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Five expert gardening tips for summer

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Summer in the garden is all about entertaining outside, relaxing in the shade, watching the grass grow and the heady fragrance of flowers in the air.

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The flipside is rapid growth and subsequent weeding and pruning, grubs and bugs that suddenly explode and the heatwaves and storms that sweep the countryside.

The delights of summer are made even richer by simple measures like the following:

Putting up a hammock will be the best thing you do all summer. Photo: Getty
Putting up a hammock will be the best thing you do all summer. Photo: Getty

1. Plant shade trees

Planting trees, especially deciduous ones that still let in winter sunshine, will make your outdoor areas all the more enticing.

2. Add a pergola

A pergola planted with a vine will have a similar effect and make your al fresco dining all the more enchanting. Think Virginia creeper hanging down in garlands of green, wisteria, and even grapes for those who want to reach up and nibble between courses!

3. Embrace climbers

Climbers such as Stephanotis and hoya are deliciously perfumed, gentle evergreen twiners that never disappoint, though they do need a sheltered position to thrive.

4. Consider a hammock

A hammock strung up can make for “instant” extra seating (you can buy special hooks for trees that won’t damage them from a hardware store) or even padded cushioning for party perches!

5. Light it up

Buy some night life accessories for your garden. Lights, oil lamps and mossie coils, citronella candles and even a small brazier for gathering around on cooler evenings help create ambience.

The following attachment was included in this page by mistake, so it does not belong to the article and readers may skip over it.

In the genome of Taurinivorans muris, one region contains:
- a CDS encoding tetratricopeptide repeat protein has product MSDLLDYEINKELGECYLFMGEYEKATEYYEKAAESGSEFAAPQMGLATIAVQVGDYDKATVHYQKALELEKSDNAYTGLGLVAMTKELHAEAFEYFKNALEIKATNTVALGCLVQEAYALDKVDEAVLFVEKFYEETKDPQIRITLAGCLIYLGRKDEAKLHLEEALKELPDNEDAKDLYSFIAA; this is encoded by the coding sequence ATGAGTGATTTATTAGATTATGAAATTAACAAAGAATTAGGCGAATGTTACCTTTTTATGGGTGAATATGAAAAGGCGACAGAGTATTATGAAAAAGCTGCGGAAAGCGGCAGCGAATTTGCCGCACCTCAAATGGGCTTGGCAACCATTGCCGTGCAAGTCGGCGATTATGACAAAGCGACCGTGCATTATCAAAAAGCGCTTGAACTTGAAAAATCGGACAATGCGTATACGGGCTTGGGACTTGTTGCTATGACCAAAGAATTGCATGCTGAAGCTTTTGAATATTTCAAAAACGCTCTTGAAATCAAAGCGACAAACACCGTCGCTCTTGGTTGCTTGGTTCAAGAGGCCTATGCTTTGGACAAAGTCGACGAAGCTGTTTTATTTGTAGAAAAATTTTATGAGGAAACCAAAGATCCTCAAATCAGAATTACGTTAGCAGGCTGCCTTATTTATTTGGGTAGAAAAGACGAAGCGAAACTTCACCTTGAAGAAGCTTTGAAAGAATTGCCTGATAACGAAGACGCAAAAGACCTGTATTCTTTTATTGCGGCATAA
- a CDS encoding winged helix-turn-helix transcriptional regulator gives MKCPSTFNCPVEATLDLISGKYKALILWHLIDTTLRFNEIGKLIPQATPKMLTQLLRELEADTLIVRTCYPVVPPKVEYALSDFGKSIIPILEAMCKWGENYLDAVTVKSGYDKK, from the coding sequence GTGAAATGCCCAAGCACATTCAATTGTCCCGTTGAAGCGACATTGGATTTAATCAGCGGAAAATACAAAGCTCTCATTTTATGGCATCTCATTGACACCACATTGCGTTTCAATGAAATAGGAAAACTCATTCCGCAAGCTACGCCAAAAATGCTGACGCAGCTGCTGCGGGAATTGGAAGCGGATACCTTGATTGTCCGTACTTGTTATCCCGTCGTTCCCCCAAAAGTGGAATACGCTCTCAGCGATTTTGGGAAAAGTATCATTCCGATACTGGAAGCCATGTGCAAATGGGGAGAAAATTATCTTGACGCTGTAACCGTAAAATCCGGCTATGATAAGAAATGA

In case of emergency…

With summer comes an increased risk of fires, more pests and some fairly full-on storms.

Being prepared for the worst will help you manage most problems. So how can you “disaster proof” your garden?

Prepare for fires early by emptying gutters of leaves, cleaning up any debris against the house and keeping trees trimmed back from the roof in fireproofed areas. Well-kept lawns that are trimmed and lush will also help deter spotting if a fire does come close.

Storms can also be thoughtfully countered. Make sure trees and shrubs are kept pruned back from overhanging buildings if possible.  If you do have a bad storm approaching, taking outside furniture and toys inside is essential. Even consider sinking plastic toys and equipment in the pool if you don’t have a secure lock up.

Watch for caterpillars and fungal problems and, last but by no means least, mulch, mulch, mulch to keep the soil cool and weeds at bay if you haven’t already done so.


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